The times are changing. As the demand for housing in preferred locations increase, the supply of developed lots for future homes is drying up. By design, cities grow from inside out. Specifically, once a “town: is established, residents want to live as close to the town as possible. So, in every city USA the oldest homes are found closest to the downtown area. When observed from the air one can see the circular growth of housing as it moves further from a city center to what we now refer to as the suburbs. Developers know that that farther from town you go the cheaper the land will be. However, there is such a thing as too far. Eventually the land location is no longer desirable to families due to traffic, available services, shopping etc. None the less, the developers continue to buy cheaper land and continue to “sprawl” outwardly. As time goes by, cities and counties add regulations to future developments which drive the cost of turning a piece of raw land into a residential homesite increasingly upwards. Soon, affordable housing is phased out.

Because new homesites are now often expensive, it sometimes makes sense to buy an existing home in a desirable location and demolish it so that the lot can be used “again”. This trend is occurring throughout the country and has given rise to sellers understanding that the land under their home is the actual value of their property. In our firm, 60% of the new homes we build now are on homesites that were repurposed by tearing down another home. These phenomena isn’t just limited to the inner city. We build many waterfront homes and a higher percentage of those begin with a tear down. Simply put, the original owners got there first and wanted the same view and lifestyle that families today want. Articles have been written about the Best Lots are Hiding Under Existing Homes. When a new buyer only has an interest in the land below the home, it makes the transaction much easier for the seller. Specifically, they can take what they want from the home, there are no inspections, no adjusting old work to current codes, no updating or dealing with house showings. Also, a closing can often happen in a matter of days versus weeks or months. From the buyers perspective, in addition to getting a homesite in an ideal location, they know that water, electrical, sewer and other needed services already exist on the property. This re-purposing lots has opened the door to a new business that is booming in America, Residential Demolition Experts. These teams are educated in the removal of things like asbestos siding, lead pipes and paint and other toxic materials no longer used or allowed in residential construction. From our experience we can tell that business for them is booming since we routinely have to get on their schedule weeks ahead of our desired demolition date.

While there are many positive sides of repurposing land, not the least of which preserving undeveloped land and green spaces. cities are just now understanding a significant downside. A new word is in the news lately around the country, Gentrification. The simple definition of this long word is pricing existing residents out of their long time homes. When older homes are demolished and newer ones built, it raises the property values of all of the properties in the area. When this continues long enough, families who have lived in their homes for decades find that they often cannot afford the new property taxes to keep their “legacy” homes. As one travels city by city the new homes closer to town are now obvious. It seems to me that the city managers can find a way to make this work for everyone. For example, if an elderly parent passes away the family inherits the home, it makes sense that they will probably sell it if the home does not fit their current living situation. In this case a new home can be built there and taxed accordingly. For the families who do not sell and wish to remain in their homes a separate tax status should be created for them. Today, the county appraisers simply take all of the sales over the past year and arrive at a “per square foot” property value for a given area. I think that if a traffic camera can locate a violator with a photograph of a license plate of a moving automobile and send the owner a fine, we should be able to create a taxing system that allows families to not be priced out of their homes through no fault of their own. But, that’s just me.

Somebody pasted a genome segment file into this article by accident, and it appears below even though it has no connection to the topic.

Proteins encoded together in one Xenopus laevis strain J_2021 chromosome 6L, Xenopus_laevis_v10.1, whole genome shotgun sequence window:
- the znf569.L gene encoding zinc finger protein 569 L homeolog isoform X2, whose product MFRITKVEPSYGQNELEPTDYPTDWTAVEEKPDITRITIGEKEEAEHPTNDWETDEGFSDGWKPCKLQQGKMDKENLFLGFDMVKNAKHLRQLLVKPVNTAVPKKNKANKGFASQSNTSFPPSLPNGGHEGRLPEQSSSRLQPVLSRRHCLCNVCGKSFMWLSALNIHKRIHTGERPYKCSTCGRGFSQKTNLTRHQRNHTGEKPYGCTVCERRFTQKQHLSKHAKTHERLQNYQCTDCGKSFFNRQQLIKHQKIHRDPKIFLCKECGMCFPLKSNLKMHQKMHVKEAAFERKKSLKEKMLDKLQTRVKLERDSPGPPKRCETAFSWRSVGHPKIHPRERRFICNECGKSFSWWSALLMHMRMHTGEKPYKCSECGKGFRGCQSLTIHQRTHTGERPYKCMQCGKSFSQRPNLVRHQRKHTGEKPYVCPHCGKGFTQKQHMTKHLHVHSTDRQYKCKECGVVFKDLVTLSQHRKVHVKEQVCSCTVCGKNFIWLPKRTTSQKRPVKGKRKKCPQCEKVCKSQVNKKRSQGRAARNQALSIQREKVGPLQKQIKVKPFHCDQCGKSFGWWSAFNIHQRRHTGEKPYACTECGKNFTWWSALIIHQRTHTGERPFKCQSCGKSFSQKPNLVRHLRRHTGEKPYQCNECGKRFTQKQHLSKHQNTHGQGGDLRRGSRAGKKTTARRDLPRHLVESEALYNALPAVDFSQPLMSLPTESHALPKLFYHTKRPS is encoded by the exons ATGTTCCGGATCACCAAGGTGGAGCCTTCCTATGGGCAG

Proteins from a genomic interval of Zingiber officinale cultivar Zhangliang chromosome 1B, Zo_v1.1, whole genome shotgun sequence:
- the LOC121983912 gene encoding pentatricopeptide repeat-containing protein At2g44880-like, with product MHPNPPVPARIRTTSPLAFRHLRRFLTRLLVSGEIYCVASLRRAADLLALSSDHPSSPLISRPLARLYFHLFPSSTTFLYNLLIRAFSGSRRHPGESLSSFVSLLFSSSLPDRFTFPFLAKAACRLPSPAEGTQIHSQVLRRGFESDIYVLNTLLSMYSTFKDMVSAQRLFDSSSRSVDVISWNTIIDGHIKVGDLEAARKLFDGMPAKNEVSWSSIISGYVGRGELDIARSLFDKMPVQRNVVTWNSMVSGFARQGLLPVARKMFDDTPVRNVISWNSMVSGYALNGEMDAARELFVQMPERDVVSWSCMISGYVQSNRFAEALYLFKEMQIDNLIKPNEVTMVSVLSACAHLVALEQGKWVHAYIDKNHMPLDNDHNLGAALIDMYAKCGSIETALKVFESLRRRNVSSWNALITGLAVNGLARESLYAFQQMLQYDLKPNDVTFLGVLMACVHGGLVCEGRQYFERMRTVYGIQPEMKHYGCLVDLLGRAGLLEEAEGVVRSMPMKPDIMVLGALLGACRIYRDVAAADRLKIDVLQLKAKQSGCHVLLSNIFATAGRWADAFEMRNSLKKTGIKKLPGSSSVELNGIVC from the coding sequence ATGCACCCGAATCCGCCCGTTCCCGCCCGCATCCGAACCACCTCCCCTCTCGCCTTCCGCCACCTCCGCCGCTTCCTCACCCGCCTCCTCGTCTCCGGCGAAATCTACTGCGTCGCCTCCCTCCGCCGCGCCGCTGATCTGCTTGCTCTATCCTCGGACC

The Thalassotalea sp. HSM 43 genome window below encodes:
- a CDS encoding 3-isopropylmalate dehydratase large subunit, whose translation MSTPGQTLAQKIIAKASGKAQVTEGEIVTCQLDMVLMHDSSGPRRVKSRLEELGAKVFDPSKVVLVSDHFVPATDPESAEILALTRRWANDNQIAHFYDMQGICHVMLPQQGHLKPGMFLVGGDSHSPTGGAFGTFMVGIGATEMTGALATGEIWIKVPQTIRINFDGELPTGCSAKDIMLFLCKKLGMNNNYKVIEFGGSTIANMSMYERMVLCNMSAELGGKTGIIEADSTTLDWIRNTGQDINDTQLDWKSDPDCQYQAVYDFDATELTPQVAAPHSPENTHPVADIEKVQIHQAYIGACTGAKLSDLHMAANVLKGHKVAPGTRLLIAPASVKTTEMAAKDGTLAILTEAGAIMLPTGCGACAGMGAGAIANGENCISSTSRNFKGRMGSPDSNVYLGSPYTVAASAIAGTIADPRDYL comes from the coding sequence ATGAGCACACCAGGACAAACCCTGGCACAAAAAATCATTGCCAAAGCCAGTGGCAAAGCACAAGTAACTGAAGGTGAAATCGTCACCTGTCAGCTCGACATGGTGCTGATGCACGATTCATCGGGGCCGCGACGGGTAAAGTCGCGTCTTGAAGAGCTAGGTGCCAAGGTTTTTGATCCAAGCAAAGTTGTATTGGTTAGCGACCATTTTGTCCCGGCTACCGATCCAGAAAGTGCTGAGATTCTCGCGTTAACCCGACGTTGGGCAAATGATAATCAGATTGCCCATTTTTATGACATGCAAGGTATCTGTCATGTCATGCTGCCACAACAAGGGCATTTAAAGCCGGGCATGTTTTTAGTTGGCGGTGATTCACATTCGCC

As land costs continue to rise, governments continue to add costly development regulations to new subdivisions and labor and material costs are an upwardly moving target the slowdown of new developed homesites will continue to fall behind the growing demand. The answer is land re-use. This has been occurring in the commercial arena for many years as prime land values have soared. Only within the last ten years had it become more of a norm in the residential side of construction and it is alive and well in all of the areas that we build in. As with most things in life, helping one side can hurt another side. Hopefully the politicians and city managers around the country are working on this for everyone.